By John Thomason
By Benjy Caplan
By Artburst Miami
By Carlos Suarez De Jesus
By Daniel Reskin
We never learn, for instance, why Hinckley latched on to Jodie Foster and not Justine Bateman or Kristy McNichol. Or why, as he alludes, he hates his father and seems to have no friends. "I understand Taxi Driver and it understands me," Hinckley says by way of explaining his mania about the actress. "It mirrored the way I was feeling and it was sexy and it understood the way I am." That's compelling writing, but it doesn't really define or even elucidate Hinckley's passion. Furthermore, for a play about a man obsessed with a woman, I Love You Forever contains long stretches in which the idea of Foster dissipates.
Absent too is any notion that Meltzer, who also directs, made the right decisions about using his actor, given the limitations of the Tobacco Road space. Financial considerations aside, the only justification for staging a play on an empty set is that you have an actor strong enough to take the audience to places in their own imagination where props aren't necessary. Here, however, the bare-stage approach leaves Meltzer's script and Fabregat to fend for themselves; in this case, neither is up to the task.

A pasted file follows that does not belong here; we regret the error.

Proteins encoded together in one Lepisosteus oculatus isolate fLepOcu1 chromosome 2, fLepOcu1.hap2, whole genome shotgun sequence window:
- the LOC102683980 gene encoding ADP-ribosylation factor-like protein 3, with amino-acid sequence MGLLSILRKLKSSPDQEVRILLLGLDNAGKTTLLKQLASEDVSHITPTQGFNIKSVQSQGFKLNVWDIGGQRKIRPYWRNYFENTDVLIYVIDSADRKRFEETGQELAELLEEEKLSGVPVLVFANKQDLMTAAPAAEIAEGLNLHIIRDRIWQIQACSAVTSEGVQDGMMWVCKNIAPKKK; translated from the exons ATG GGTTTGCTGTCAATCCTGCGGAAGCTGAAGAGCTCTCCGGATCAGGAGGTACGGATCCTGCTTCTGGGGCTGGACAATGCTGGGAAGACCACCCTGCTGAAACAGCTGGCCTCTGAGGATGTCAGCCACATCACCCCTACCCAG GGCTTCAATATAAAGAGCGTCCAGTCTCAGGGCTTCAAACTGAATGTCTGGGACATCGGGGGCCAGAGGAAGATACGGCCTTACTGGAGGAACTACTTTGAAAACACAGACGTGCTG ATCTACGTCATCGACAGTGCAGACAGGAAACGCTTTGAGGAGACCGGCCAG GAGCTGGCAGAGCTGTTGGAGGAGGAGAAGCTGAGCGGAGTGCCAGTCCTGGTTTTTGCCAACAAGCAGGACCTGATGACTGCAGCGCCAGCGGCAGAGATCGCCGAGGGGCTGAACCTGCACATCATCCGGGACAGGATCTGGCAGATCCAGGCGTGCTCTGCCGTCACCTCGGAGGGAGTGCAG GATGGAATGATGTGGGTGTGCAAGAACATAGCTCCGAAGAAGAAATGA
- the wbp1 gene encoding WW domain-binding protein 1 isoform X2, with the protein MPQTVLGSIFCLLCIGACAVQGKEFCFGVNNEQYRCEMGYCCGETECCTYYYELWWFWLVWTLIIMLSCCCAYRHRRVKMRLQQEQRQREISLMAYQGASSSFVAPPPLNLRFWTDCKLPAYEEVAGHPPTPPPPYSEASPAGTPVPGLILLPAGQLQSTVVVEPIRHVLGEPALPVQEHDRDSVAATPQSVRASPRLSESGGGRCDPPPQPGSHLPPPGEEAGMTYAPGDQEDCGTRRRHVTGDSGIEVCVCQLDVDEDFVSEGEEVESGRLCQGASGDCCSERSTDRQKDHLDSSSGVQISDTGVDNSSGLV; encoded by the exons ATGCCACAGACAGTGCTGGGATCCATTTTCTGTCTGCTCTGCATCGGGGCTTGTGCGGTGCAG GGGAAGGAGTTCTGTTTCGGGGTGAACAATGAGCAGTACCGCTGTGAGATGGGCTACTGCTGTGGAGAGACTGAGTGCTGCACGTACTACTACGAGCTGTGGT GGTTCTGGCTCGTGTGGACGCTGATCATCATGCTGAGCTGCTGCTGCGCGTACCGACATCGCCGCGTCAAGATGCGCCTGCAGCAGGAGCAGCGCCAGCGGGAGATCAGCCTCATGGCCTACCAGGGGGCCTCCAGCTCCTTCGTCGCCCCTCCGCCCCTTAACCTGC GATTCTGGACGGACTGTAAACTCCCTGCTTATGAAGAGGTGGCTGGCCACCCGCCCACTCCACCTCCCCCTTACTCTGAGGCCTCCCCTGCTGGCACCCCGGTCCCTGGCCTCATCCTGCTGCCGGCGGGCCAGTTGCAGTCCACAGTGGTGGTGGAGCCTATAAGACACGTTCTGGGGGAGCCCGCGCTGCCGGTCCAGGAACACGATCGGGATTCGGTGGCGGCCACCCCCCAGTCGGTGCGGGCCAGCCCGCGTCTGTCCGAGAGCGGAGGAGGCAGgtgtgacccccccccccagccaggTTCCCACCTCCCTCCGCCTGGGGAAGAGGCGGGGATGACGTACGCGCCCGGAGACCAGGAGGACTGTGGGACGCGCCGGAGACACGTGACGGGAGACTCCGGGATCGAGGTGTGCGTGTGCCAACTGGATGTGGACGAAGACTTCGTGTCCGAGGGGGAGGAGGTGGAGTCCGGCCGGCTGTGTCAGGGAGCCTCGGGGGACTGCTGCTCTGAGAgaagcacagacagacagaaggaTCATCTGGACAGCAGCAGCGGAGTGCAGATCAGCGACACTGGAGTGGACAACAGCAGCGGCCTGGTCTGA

Giving Hinckley something to do that would reveal how his obsession is manifested might be a way to engage us more effectively. Fabregat is an appealing guy but he doesn't bring much to the portrait of Hinckley. For example, there's no difference between the way he talks about seeing Taxi Driver and the way he describes the ride, under guard, from the scene of the shooting. It's not clear whether we're supposed to feel sympathy or horror or some combination of both, which is partially the playwright's fault. But when Fabregat stumbled over words, I couldn't tell if he was doing it to convey the character's unease or if he'd simply flubbed a line.
In real life, Hinckley was acquitted on grounds of insanity. He's not entirely competent onstage at Tobacco Road either. Like the real Hinckley, I Love You Forever misses its mark.
I Love You Forever.
Written and directed by Stuart Meltzer; with Erik Fabregat. Through September 26. Trap Door Theatre at Tobacco Road, 626 S Miami Ave, 305-512-5051.